Thursday, 24 December 2015

I still know what you did last summer (5 Stars)

This film was made in 1998 and it's a sequel to the 1997 film, "I know what you did last summer". It unwrites the final scene of the first film, unless it was only a dream. I hate dream sequences in films. As a plot device they're weak. Something terrible happens, and then surprise! It wasn't real! "I still know what you did last summer" also opens with a dream sequence. Maybe I can forgive it just this once because it's at the beginning, and there are no more dreams later on. It doesn't disrupt things the way the dreams do in "Scream 3".

Films with names as long as this are a nightmare for film reviewers. Let's shorten the name to Iskwydls. Actually, that sounds like a plural, so I'll drop the final S and call it Iskwydl. That looks too much like the name of a Welsh heavy metal band, so I'll spell it Iskwiddle. Much better! And I'll call the previous film Ikwiddle, or better still Ickwiddle.

Is Iskwiddle as good as Ickwiddle? My gut feeling tells me Yes, despite logical reasons for it not to be. The psychological thriller trait of the film is missing, because it's obvious to everyone from early on who the killer is. Even the attempt to shift blame onto the creepy housekeeper Estes doesn't bring it back. Only the new characters suspect Estes. Julie (Jennifer Love Hewitt), as the only member of the original cast on the island, never ceases to blame the fisherman Ben Willis for the killings.

Julie's new friends from college, Karla and Tyrell, are shallow, but that makes them perfect for the film. Isn't it the shallow college kids who always get killed first? I almost applauded when Tyrell was finally killed. He deserved it. (Oops, was that a spoiler?)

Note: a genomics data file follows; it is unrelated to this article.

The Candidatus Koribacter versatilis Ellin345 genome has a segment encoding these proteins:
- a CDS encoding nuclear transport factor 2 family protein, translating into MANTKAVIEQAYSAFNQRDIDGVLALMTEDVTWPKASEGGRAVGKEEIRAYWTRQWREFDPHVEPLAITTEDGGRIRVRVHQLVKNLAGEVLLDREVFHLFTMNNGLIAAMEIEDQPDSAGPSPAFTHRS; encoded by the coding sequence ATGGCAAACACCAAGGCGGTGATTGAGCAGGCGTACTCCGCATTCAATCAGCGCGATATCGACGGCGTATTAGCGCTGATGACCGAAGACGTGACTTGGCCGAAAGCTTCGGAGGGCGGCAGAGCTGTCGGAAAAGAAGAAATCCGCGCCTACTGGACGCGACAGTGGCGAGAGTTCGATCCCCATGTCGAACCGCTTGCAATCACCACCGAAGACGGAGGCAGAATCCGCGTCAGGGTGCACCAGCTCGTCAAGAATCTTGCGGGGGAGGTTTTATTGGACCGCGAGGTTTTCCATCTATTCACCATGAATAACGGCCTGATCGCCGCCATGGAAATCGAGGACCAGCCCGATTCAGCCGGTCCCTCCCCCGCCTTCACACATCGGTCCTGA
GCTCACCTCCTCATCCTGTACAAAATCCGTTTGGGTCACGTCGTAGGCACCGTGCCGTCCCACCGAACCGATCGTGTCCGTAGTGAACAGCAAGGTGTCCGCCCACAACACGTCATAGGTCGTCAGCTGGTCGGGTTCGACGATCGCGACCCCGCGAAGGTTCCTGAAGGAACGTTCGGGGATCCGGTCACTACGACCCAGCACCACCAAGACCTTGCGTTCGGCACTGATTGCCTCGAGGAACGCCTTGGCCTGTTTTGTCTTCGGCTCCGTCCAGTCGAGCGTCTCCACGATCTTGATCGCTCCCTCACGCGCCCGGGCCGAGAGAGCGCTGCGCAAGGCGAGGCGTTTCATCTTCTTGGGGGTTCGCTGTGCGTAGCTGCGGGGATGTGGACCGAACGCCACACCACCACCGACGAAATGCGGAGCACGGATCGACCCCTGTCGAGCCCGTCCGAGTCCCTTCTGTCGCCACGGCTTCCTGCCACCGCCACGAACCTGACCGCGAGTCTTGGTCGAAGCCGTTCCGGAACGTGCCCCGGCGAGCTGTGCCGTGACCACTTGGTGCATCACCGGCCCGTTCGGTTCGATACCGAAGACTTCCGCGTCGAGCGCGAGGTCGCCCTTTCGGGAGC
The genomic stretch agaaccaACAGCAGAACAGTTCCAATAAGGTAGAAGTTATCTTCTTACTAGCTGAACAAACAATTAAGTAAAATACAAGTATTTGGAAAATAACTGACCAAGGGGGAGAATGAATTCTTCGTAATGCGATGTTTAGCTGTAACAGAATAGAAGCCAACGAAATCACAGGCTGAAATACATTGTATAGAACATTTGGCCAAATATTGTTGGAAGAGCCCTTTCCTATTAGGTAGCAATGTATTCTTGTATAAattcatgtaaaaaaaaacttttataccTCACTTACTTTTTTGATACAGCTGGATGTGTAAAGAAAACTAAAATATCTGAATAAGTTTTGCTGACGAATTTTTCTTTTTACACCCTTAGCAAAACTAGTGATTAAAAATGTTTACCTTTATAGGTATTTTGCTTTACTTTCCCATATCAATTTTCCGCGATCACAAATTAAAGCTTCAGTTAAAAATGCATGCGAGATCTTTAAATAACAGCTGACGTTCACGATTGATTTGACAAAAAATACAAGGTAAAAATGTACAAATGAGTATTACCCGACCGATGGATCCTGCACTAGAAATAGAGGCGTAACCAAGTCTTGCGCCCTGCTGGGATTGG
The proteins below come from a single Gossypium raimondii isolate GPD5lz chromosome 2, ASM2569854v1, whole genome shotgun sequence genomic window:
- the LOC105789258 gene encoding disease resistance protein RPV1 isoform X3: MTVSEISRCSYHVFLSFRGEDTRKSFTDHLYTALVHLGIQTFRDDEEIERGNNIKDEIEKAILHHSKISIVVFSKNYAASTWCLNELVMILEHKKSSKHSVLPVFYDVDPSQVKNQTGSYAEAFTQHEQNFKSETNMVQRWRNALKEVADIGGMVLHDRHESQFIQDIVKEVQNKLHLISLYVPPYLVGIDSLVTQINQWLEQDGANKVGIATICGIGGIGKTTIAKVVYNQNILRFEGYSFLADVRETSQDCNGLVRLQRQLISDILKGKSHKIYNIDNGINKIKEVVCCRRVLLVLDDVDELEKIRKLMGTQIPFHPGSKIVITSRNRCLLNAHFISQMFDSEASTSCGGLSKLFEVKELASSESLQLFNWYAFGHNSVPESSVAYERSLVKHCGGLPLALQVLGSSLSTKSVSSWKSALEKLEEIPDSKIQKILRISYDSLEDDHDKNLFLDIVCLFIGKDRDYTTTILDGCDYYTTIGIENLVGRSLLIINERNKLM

The film does have one fatal flaw in the cinematography. I'm sure it was done deliberately, but I can't imagine why. All the teenagers have unnaturally smooth faces. There's not a single blemish, not a mark, not a spot, nothing. When I had a small television set 10 years ago it didn't bother me, but now that I have a 42" flatscreen TV it looks unnatural. I never saw the film in the cinema, but I can imagine the effect is even greater on a giant screen. The only explanation I can imagine is that the director/cinematographer wanted a bigger contrast between the teenagers and the older people in the film. But why? Ickwiddle didn't do it, so why should Iskwiddle?

I was sad that there was never a third film. Iskwiddle ends on a cliff-hanger, which would have had to be unwritten first, but that's happened before. All a dream, right? It's too late now. Any attempt to continue or reboot the Ickwiddle series at this late date would be a disaster. We need a new, high quality teen slasher franchise. Any ideas?

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